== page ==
Attendees will enjoy libations while hearing quick pitches from local organization representatives and fellow citizens about available data sets and known problems. Presented ideas will be posted along the walls and every attendee will be issued a number of “upvote” stickers to affix to their favorite ideas as they mingle around the room. New ideas can be posted by anyone at this time too.

Teams will be free to choose to work on whatever they want over the hackathon, but the posted ideas and votes they accumulate provide an easy starting point for building teams.

RSVP for this free event at

Saturday, May 2

@ Temple University School of Medicine (3500 N. Broad St, Philadelphia PA 19140)

09:00am Doors and registration open, breakfast and coffee served.

Walk around and look through the idea placards posted during last night’s community needs assessment and think about what you want to work on

10:30am Opening remarks

Hear an overview of the event and an introduction to civic hacking and hackathons

11:00am Team formation

Hang out next to the placard for your favorite project idea and discover who shares your interest

11:30am Hacking begins!

Find a spot to setup shop with your team and get started. Visit the mentor lounge at any time if you need guidance

01:00pm Lunch served

06:00pm Dinner served

10:00pm Doors closed for the night

Get some sleep!

Sunday, May 3

@ Temple University School of Medicine (3500 N. Broad St, Philadelphia PA 19140)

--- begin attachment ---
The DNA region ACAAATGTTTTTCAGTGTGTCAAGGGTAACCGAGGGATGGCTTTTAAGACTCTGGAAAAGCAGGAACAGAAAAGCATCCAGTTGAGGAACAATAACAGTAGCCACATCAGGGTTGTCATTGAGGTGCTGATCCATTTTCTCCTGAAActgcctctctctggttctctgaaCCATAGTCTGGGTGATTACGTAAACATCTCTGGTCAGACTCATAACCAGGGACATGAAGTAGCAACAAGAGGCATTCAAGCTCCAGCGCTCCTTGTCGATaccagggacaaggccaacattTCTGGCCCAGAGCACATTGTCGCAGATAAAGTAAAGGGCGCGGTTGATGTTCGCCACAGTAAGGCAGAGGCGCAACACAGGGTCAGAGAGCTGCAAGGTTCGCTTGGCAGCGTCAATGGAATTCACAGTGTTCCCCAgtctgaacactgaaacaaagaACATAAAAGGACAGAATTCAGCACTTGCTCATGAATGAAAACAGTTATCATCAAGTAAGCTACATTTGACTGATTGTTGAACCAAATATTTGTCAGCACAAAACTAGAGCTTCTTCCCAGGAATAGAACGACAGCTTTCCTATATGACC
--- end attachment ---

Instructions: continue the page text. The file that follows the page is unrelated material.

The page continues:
09:00am Doors open, breakfast and coffee served

01:00pm Lunch served

02:00pm Presentations begin

Present and/or demo your project to the experts panel and your co-hackers

05:00pm Doors closed

Data / Resources

New releases

The City has published and announced the 5 new datasets, they include:

Experts Panel

The hackathon will be concluded with each project presenting to the panel of experts for feedback and advice:


Who is Code for Philly?

Code for Philly is an open, nonprofit group that helps people in Philly work together to solve problems and improve life through technology. Some of us are programmers or designers, others are makers or problem solvers, a handful are urbanists or journalists, but everyone is a civic hacker. We believe in the power of knowledge — orchestrated by code — to drive transformative and sustainable change in cities. We don’t wait for permission to improve our city because it’s our home to improve. Inclusive, collaborative, and creative, our members develop diverse projects that take on some of Philly’s most pressing issues.